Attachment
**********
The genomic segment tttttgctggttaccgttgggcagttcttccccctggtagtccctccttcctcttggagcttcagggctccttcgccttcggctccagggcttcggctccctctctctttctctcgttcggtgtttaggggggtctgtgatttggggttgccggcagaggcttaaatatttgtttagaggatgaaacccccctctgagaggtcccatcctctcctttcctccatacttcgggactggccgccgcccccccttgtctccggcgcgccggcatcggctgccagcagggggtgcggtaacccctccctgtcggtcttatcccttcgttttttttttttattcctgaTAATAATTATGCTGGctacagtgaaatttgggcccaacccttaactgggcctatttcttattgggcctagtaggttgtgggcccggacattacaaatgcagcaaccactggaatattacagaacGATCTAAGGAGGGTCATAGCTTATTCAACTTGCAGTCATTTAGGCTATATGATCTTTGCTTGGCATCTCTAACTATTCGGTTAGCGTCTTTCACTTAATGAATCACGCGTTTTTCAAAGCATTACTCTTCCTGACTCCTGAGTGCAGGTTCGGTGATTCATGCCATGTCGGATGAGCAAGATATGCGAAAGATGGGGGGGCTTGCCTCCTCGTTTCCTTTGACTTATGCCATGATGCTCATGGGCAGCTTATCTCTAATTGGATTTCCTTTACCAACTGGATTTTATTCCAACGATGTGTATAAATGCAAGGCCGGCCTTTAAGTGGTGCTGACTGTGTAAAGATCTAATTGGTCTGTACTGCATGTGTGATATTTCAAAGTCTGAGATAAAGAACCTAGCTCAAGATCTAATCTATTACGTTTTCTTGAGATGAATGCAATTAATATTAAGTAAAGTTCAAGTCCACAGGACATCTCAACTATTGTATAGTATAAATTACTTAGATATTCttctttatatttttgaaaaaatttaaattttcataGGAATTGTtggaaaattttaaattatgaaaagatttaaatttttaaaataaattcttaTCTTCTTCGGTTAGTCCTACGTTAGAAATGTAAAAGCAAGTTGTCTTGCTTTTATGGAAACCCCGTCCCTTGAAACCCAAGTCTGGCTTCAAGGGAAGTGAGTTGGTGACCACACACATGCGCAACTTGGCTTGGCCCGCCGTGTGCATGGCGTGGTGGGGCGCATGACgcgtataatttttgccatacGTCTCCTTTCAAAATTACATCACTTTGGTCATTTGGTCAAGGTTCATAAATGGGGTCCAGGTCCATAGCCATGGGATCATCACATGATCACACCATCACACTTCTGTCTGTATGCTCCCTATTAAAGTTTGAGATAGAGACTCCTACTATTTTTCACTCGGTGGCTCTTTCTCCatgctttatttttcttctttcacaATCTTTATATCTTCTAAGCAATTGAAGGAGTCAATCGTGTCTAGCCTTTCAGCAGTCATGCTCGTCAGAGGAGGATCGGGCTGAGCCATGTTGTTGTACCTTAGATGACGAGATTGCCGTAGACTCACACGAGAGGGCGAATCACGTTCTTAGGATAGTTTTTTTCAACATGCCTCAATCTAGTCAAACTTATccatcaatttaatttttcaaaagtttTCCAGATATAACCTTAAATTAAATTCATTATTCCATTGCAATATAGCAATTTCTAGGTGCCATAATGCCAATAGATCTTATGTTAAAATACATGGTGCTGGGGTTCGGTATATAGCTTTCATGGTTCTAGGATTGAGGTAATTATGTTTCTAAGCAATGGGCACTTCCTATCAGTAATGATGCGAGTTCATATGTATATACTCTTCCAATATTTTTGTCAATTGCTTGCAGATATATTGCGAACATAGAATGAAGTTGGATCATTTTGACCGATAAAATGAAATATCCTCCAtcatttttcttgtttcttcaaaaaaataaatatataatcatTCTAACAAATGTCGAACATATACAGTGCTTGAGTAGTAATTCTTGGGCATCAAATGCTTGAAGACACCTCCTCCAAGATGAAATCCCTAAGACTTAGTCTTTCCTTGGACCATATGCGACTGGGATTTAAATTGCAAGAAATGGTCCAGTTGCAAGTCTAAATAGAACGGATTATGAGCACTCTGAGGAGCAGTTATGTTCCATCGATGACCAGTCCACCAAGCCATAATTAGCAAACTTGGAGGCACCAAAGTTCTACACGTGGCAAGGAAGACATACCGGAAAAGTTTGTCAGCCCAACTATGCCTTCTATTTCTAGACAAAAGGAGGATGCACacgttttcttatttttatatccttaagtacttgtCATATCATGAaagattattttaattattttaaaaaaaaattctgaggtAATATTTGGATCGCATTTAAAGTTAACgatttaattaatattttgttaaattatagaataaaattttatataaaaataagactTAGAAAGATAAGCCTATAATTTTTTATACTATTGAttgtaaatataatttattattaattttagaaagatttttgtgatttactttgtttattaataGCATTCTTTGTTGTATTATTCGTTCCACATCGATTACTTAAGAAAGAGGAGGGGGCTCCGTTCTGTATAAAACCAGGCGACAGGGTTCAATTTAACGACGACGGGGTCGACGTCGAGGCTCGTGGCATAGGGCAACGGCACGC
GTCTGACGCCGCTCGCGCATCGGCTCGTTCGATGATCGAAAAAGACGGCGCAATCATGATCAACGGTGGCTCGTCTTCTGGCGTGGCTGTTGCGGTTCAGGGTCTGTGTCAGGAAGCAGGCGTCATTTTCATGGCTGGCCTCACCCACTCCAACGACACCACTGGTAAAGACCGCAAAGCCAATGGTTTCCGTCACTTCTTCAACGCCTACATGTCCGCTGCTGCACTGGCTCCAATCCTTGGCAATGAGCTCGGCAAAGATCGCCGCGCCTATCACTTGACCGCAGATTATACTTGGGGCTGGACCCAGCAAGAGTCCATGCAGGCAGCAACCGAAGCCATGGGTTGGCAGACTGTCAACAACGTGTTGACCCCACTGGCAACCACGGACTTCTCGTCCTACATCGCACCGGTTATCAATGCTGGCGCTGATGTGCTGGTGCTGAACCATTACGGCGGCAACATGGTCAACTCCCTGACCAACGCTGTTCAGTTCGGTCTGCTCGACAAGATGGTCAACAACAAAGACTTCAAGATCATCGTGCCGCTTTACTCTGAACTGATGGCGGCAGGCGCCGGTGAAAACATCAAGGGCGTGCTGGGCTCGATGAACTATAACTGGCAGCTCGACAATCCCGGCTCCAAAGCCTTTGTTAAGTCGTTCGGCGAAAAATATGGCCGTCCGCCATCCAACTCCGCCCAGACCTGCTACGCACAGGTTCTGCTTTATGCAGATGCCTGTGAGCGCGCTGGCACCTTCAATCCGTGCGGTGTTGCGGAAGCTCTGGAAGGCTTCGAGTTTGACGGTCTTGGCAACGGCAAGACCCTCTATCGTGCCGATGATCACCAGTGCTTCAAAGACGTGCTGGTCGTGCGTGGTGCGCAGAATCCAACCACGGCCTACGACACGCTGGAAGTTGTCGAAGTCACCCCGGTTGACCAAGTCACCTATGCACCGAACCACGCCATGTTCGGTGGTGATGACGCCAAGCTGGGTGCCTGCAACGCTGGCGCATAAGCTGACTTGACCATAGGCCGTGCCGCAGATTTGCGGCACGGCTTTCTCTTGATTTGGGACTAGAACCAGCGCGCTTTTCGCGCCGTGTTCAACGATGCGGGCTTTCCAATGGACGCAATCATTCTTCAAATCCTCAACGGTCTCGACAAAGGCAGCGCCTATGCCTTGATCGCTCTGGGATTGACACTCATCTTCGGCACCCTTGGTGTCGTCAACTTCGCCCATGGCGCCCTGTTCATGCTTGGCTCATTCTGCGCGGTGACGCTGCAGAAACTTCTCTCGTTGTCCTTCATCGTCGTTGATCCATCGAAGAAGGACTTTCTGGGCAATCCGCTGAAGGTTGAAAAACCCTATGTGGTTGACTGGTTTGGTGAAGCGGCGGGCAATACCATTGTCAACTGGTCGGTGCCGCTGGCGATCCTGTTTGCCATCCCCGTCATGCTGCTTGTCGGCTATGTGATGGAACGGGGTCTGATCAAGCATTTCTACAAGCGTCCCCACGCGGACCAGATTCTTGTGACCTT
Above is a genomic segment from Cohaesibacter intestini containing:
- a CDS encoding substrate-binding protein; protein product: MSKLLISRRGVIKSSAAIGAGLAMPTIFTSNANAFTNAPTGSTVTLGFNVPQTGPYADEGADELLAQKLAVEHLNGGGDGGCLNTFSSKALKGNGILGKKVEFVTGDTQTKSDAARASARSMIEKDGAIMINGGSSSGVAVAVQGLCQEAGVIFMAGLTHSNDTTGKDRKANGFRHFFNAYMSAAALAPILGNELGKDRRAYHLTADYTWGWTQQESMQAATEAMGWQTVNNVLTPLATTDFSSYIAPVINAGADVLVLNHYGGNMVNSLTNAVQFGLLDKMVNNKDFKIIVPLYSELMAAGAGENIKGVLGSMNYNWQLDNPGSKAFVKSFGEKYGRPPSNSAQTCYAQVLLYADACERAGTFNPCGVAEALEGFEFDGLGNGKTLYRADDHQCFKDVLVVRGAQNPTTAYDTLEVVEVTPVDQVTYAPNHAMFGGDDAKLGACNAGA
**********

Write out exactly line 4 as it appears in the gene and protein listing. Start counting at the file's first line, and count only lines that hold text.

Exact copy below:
- a CDS encoding substrate-binding protein; protein product: MSKLLISRRGVIKSSAAIGAGLAMPTIFTSNANAFTNAPTGSTVTLGFNVPQTGPYADEGADELLAQKLAVEHLNGGGDGGCLNTFSSKALKGNGILGKKVEFVTGDTQTKSDAARASARSMIEKDGAIMINGGSSSGVAVAVQGLCQEAGVIFMAGLTHSNDTTGKDRKANGFRHFFNAYMSAAALAPILGNELGKDRRAYHLTADYTWGWTQQESMQAATEAMGWQTVNNVLTPLATTDFSSYIAPVINAGADVLVLNHYGGNMVNSLTNAVQFGLLDKMVNNKDFKIIVPLYSELMAAGAGENIKGVLGSMNYNWQLDNPGSKAFVKSFGEKYGRPPSNSAQTCYAQVLLYADACERAGTFNPCGVAEALEGFEFDGLGNGKTLYRADDHQCFKDVLVVRGAQNPTTAYDTLEVVEVTPVDQVTYAPNHAMFGGDDAKLGACNAGA